4. Don’t stop doing stand-ups. Stand-up meetings are a critical communication and planning event; not doing stand-ups for a distributed team is an indicator that the organization should go back to project manager/plan-based methods.

Like any other distributed team meeting, having good telecommunication/video tools is not only important, it is a prerequisite. If team members can’t hear each other, they cannot communicate.

Stand-ups are nearly ubiquitous in Agile. However, despite their simplicity, the added complexity of distributed teams can cause problems. The whole team is responsible for making the stand-up meetings work. While the scrum master may take the lead in insuring the logistics are right or to facilitate the session when needed, everyone needs to play a role.

Tom Cagley
VP of Consulting & Agile Practice Lead

 

 

Written by Tom Cagley at 05:00
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What Does An Agile Coach Deliver?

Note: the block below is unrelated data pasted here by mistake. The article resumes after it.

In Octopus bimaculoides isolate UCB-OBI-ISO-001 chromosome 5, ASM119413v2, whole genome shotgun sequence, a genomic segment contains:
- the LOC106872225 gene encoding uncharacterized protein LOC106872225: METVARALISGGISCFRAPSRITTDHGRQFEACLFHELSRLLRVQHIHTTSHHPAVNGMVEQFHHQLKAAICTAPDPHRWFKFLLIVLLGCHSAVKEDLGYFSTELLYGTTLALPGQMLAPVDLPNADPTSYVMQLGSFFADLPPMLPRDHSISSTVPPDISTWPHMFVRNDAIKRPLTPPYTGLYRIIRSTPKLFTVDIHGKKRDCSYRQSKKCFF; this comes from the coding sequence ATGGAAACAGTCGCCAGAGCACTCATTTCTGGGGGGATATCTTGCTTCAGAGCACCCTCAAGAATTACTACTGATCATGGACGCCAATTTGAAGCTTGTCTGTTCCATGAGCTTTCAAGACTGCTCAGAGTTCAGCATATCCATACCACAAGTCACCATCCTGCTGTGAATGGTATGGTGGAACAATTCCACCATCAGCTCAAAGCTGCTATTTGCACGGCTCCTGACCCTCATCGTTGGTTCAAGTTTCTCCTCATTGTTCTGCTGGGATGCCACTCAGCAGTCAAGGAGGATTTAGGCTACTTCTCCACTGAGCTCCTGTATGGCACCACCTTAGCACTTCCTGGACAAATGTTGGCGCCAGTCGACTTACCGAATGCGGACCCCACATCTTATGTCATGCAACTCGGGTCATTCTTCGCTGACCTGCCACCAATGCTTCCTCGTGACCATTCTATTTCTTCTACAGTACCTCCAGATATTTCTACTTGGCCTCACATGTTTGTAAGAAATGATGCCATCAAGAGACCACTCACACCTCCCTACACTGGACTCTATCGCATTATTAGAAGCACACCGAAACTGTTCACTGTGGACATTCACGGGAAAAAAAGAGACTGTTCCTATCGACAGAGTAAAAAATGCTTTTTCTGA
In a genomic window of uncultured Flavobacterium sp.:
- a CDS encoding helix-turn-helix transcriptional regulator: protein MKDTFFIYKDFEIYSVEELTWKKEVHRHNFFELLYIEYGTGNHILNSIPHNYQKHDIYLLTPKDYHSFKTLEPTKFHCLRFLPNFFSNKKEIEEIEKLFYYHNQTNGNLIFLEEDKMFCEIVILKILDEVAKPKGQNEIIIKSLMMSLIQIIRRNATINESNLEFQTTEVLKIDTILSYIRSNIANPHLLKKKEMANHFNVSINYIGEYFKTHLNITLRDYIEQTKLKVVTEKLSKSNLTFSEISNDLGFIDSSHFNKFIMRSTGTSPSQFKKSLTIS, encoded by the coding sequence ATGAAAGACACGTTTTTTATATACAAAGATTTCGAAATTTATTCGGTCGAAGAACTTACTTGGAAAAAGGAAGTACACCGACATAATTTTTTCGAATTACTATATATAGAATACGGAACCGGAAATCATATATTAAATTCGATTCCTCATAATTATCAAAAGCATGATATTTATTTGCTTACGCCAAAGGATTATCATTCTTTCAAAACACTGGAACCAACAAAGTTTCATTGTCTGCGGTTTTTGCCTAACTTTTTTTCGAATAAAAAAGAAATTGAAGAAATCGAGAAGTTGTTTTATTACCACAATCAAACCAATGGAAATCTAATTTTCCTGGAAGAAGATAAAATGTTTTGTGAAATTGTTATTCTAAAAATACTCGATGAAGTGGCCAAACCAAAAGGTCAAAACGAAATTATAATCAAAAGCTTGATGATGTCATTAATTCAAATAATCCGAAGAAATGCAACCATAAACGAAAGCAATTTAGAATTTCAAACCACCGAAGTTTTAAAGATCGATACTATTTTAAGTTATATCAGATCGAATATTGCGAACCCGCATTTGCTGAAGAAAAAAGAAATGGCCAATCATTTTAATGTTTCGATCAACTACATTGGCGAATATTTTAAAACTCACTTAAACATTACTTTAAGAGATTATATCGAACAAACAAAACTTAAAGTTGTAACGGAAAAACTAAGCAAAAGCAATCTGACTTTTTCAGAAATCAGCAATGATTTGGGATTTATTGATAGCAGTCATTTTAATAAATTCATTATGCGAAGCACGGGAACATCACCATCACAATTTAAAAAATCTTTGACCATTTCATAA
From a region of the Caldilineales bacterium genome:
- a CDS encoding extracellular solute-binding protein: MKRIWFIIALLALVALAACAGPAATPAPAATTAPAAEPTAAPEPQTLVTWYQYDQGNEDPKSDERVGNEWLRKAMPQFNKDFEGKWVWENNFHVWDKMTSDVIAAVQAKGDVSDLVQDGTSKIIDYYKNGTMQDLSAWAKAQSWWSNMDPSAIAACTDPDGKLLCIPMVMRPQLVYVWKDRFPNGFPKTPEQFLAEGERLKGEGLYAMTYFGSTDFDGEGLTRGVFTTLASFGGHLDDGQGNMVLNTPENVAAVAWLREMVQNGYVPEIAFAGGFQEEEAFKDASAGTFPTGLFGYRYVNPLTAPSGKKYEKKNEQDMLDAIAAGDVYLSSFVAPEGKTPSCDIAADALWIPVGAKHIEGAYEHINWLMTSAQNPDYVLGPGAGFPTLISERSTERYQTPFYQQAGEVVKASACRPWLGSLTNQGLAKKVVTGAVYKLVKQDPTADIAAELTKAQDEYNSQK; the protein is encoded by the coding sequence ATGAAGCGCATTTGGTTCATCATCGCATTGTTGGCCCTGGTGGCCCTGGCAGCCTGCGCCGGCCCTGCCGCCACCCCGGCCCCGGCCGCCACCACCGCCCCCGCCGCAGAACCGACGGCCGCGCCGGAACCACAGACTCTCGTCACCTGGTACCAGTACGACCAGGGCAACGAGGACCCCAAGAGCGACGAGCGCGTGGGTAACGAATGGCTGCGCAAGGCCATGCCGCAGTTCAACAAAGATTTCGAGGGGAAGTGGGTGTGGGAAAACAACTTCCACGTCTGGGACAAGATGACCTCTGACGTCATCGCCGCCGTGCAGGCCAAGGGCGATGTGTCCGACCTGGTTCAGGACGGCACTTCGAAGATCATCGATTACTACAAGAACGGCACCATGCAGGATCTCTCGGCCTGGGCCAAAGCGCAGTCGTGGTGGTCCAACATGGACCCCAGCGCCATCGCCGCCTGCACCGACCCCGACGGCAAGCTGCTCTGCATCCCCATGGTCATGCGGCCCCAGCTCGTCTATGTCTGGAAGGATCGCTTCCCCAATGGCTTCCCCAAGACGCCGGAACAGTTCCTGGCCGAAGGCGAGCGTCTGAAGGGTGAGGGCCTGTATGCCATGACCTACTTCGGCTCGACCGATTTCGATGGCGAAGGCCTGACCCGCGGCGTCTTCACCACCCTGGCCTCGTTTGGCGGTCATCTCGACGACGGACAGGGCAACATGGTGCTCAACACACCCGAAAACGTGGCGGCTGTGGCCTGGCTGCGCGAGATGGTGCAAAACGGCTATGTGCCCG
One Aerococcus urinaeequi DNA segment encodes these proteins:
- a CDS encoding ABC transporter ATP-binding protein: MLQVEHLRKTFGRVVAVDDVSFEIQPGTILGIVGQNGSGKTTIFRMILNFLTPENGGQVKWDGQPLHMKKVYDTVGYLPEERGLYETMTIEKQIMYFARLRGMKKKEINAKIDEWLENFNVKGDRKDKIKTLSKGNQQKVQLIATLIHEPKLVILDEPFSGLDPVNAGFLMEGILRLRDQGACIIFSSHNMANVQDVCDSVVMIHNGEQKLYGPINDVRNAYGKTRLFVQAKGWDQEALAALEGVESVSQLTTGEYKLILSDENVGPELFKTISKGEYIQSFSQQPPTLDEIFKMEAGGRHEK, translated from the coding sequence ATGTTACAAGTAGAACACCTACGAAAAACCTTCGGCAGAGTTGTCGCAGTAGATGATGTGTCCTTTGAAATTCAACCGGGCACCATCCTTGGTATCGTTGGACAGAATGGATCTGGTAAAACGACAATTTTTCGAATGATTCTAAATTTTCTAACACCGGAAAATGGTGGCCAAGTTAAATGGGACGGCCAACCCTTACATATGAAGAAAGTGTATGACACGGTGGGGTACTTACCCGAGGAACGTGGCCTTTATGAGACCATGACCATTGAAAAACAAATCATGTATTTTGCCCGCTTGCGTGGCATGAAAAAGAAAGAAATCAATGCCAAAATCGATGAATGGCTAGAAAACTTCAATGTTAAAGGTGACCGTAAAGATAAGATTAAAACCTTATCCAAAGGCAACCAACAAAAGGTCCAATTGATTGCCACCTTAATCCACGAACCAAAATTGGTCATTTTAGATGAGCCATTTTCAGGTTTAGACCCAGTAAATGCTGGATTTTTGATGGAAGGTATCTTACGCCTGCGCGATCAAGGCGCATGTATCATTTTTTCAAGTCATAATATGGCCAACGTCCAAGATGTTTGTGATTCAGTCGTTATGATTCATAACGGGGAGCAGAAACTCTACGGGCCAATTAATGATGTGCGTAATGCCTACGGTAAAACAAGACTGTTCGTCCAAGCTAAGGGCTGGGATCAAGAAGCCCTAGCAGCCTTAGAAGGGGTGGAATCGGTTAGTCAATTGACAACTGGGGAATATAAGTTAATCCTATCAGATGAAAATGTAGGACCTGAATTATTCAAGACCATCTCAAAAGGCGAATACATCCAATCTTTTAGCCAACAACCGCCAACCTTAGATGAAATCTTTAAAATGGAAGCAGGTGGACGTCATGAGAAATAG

Tom CagleyI am an Agile Coach, and I'm often asked about the role that Agile Coaches play in an organization. On the most basic level, Agile Coaches help teams and organizations embrace Agile and help maximize the delivery of business value from development. We use terms like "enable" and "facilitate" to describe how we help organizations and teams transform. But what does an Agile Coach actually do? Well, it's a variable mix of activities that includes: consulting, cajoling, training, arbitration, and mentoring.

Consulting

Coaches sometimes act as consultants. A consultant will actively involve him or herself in the game. Sometimes an Agile Coach will have to actively participate in performing a task or activity so that the team can see the technique in action.